A funny neighborhood: Bab al-Hara gets Lebanese treatment on Twitter
Abbas al Noury plays one of the characters on the traditional TV series "Bab Al Hara." (Image: Facebook)
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Twitter users gave Syria's famous Bab al-Hara TV soap opera a Lebanese twist Monday, with people making jokes about common national stereotypes they said would creep into the popular Ramadan show if it was set in Beirut rather than Damascus.
Lebanon’s Bab al-Hara - Gate to the Neighborhood - would be "divided into several parties” said one user, while another added that members “would have fought over leadership and destroyed the Hara, because everyone here considers themselves a Zai’m.”
Other tweets poked fun at what they called Lebanese tendency to sow dissent, saying that residents “would have burnt tires every time there was a problem.”
And in the wake of a series of terror blasts that hit the country last week, some were quick to point out that the Lebanese Bab al-Hara would probably not have been spared. “A bomb would have gone off and all actors would die,” said one user bleakly.
The hit series - always released during the holy month of Ramadan - shows traditional Syrian life in Damascus under the French mandate in the 1930s, as various neighborhoods and their chosen elders, or mukhtars, plot clandestine ways of overthrowing their foreign rulers.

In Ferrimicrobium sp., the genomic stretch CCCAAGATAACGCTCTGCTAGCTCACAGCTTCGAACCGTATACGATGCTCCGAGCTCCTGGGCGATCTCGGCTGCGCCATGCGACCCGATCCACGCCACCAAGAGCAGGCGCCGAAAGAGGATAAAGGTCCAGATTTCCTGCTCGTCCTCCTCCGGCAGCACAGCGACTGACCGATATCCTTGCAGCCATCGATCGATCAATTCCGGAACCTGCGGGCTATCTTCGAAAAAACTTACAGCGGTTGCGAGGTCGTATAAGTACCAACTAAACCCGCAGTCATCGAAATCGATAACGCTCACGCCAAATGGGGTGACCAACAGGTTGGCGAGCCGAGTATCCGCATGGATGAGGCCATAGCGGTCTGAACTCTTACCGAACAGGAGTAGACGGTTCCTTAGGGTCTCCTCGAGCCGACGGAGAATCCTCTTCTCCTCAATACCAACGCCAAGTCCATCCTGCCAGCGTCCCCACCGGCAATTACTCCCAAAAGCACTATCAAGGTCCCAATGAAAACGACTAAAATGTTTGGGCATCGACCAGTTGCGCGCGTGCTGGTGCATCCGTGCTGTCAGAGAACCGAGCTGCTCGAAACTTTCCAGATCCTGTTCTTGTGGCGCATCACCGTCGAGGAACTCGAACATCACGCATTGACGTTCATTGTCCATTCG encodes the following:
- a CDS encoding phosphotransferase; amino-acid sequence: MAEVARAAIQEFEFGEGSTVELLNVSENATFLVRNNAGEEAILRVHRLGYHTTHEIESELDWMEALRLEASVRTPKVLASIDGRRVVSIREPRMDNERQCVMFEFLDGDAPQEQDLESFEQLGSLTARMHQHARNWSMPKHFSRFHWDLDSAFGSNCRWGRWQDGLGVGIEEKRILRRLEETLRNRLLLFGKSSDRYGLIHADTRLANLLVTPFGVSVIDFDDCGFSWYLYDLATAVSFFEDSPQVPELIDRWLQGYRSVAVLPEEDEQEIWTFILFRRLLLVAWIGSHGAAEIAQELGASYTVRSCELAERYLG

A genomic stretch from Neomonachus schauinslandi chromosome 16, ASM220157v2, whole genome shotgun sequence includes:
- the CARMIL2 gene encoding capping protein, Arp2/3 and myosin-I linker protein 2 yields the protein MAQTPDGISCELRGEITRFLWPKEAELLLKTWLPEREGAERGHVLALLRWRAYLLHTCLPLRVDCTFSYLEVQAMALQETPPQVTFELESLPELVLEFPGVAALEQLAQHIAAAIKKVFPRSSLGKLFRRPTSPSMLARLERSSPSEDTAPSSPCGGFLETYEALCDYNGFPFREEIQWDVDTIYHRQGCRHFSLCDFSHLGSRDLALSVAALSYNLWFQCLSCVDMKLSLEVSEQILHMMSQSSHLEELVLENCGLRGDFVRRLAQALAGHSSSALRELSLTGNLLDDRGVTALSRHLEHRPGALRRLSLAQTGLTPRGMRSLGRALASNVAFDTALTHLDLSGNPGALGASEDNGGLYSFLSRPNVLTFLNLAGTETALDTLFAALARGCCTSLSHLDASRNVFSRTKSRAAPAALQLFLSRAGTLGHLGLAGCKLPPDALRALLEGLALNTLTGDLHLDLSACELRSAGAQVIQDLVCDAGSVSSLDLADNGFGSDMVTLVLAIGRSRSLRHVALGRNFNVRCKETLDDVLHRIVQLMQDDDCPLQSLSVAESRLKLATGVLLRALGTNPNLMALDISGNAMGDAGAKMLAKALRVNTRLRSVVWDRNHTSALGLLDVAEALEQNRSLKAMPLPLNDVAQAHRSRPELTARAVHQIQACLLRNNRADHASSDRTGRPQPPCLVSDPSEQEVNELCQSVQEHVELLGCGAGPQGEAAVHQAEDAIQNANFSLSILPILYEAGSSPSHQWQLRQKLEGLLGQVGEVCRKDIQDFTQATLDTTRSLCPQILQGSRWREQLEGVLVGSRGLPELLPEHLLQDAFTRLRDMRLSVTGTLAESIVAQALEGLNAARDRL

The historical drama was widely praised when it premiered during Ramadan in 2006.
A new series was released every Ramadan season to great praise until 2011, when the Syrian crisis interrupted its run. After a long search for an alternative location, with producers considering both Dubai, Abu Dhabi and Beirut, they eventually chose to film between Syria and Lebanon. This year's series, launched on MBC, is its sixth.
The program - starring Abbas al-Nouri, Sabah Jezairi, Ayman Zeidan and others -is renowned for its reflection of the old Syrian way of life, with scenes depicting traditional homes and women doing household chores.
One Twitter user offered a Lebanese version, however, in which “it would have been impossible to see any women cleaning or cooking, it would be done by Filipinos.”
Users also reimagined the language of the show. “The actors would speak in French, English, and broken Arabic,” said one tweet in reference to the Lebanese affinity for juggling three languages in one sentence.